Parenting and Death: What I Fear Most about Being a Parent

Death in the wrong order

Image by Ulrike Mai from Pixabay

Parenting brings such joy sometimes the euphoria makes you want to explode into a million sparkles. Other times, though, the pain’s so great you’d like the whole world to collapse into a dark hole.

You suffer for your child. I’m not talking about him not fulfilling your dreams, not even the basic dream for them to be “normal”. My oldest son’s developmental disability, for instance, caused me untold pain.

He didn’t mind — I mean, not more than you’d mind being hopeless at backgammon or cross-country skiing. My pain stemmed from my own hang-ups and conviction that a life of purpose and satisfaction was extremely unlikely for a person with autism and low IQ.

Was I ever wrong! Diego, it turns out, is the person I know with the clearest purpose: to love fully (along with knowing everybody’s birthday and acquiring every single version of all Disney movies ever made).

In any event, the pain gradually led me to question my assumptions, face my bullshit, accept what is, and celebrate my amazing boy, autism and all.

All told, the pain enlightened me.

Is parental pain and suffering always enlightening though?

Hell no. Parenting involves the worst suffering for another person I have experienced.

Sure, I was sad and worried when my father was intubated and in an induced coma for weeks after a nearly fatal car accident.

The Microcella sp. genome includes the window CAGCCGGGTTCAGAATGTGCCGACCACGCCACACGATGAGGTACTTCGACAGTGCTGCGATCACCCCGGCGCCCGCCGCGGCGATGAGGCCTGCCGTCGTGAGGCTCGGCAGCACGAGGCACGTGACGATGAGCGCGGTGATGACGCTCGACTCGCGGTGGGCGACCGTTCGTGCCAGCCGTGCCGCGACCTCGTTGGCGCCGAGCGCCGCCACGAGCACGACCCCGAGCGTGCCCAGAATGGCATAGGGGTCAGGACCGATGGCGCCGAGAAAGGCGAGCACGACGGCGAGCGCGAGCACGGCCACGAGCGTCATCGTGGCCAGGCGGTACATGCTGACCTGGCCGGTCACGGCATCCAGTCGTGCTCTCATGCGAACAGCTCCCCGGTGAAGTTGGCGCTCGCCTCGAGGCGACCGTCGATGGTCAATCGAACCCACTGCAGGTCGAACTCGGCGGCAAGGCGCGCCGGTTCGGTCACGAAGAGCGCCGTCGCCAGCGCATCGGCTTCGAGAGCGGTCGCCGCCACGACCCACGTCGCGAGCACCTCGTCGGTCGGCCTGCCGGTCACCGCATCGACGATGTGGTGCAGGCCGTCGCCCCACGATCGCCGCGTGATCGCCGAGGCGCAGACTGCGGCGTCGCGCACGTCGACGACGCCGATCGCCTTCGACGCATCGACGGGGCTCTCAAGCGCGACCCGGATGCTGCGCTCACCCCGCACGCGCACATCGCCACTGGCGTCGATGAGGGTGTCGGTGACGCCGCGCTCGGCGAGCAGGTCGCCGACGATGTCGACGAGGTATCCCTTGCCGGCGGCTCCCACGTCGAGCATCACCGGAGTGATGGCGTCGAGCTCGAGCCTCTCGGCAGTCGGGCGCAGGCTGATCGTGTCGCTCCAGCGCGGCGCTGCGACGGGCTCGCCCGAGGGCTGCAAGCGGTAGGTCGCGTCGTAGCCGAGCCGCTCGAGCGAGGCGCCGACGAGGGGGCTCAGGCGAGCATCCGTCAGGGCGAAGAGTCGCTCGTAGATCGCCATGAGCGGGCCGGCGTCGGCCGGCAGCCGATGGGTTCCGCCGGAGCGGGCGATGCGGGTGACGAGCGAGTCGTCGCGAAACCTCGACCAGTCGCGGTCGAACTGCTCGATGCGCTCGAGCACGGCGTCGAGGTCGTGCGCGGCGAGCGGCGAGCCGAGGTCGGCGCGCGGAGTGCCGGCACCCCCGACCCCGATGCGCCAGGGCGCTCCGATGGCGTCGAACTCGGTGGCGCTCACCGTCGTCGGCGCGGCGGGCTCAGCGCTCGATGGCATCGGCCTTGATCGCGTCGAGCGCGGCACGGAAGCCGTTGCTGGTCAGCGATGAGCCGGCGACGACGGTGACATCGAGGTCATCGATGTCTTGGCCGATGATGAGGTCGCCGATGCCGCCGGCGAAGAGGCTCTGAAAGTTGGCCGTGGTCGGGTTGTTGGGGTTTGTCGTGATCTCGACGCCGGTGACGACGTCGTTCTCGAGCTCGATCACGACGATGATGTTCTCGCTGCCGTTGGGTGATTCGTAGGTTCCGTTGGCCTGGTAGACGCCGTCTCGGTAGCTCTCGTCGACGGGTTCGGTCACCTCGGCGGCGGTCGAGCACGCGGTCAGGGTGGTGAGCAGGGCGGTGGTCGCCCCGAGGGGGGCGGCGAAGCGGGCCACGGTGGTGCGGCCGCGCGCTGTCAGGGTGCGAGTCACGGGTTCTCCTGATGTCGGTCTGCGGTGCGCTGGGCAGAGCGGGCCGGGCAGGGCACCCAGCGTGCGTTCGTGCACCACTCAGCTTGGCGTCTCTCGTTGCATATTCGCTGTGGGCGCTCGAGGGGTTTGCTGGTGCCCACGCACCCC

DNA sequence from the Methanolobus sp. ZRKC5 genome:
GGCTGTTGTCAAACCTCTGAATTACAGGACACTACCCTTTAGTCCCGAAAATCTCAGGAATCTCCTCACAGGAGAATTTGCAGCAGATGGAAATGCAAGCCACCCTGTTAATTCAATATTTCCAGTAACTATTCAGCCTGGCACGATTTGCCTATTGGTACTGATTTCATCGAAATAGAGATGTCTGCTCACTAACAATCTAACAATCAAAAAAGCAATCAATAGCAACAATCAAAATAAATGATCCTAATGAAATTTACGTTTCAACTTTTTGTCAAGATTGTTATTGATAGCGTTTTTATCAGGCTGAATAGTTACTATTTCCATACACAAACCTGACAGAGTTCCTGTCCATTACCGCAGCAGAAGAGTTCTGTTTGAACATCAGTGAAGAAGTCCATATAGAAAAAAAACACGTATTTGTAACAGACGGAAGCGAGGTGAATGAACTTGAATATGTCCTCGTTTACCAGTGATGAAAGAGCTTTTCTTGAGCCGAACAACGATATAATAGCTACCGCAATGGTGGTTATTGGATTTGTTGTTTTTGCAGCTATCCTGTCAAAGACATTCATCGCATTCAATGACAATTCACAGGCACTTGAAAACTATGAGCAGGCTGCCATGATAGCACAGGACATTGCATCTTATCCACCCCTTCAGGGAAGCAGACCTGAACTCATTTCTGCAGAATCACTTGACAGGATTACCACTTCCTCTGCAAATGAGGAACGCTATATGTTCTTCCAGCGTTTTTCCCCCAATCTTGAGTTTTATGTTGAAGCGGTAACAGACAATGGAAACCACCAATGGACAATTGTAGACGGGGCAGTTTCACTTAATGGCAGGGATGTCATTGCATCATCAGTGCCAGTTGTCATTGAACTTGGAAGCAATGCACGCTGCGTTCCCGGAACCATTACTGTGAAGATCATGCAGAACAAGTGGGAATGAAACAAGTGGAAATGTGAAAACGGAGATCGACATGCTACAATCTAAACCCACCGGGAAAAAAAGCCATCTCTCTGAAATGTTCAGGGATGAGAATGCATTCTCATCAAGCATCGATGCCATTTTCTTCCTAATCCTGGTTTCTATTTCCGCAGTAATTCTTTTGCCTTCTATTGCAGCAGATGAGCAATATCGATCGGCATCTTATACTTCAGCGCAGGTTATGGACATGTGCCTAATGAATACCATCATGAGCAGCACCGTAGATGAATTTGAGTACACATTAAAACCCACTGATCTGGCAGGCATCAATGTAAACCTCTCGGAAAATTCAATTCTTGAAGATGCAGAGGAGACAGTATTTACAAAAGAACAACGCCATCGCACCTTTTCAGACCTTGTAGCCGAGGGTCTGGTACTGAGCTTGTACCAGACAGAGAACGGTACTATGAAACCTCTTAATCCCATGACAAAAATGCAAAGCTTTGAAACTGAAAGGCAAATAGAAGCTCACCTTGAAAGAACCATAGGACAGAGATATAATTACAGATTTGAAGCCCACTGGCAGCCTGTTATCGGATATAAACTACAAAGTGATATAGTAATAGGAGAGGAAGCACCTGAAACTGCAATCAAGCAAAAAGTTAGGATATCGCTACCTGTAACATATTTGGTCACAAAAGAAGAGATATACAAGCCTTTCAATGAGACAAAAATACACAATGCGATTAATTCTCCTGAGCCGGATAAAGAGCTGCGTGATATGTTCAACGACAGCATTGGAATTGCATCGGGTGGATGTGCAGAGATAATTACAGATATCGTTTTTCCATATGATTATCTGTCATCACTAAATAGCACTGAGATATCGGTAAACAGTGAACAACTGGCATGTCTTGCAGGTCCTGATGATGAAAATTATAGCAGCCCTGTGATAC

But I felt like I was drowning in a swirling vortex of thick oil when my son Andres suffered a brain injury three years ago. I nearly couldn’t breathe on the way to the hospital.

I also mourned with Andres when a breakup nearly pulverized his heart.

And don’t expect the pain and suffering to diminish as your kids grow into adults and — perhaps — have their own kids. My mom once said to me she suffers double when my kids suffer. She aches for (1) her grandchild, and, (2) for me suffering over my child. Still, I do want grandkids! Go figure.

Yeah, your children will experience loss, disease and heartbreak. And you’ll suffer with them.

But that’s not the worst suffering one can imagine. Death is. Yes, death. Yours and theirs.

I don’t fear death per se, but my kids suffering because I died. I dread it so much I’ve told them — too many times probably — that if I suddenly die, I want them to know don’t mind. Yeah, they can grieve for a little while. After that, they must smile when they think of me.

Your dying, however, is nothing compared to the opposite: your child dying before you, especially if the death is sudden and unexpected. It happens, even if we almost believe it cannot possibly happen.

That is, until you read about the famous hedge fund manager’s son who recently died in a car crash at the age of 42. Or about a fellow writer’s son who passed away unexpectedly. Then you think about parents you know who’ve lived through this nearly inconceivable loss.

And your heart goes out to them. And you think about your children. And your heart feels like it’s being wrung by The Hulk.

And you know, you know the magnitude of your love for your children can both crush and enlighten.

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Why 27 Could Be Your Most Epic Birthday

Or your 32nd or 81st – if you’re at all like my autistic son

Young man smiling
The day before the big 27

Have you noticed I’ve been absent lately? Not replying to emails, texts, WhatsApps and phone calls? Always rushed?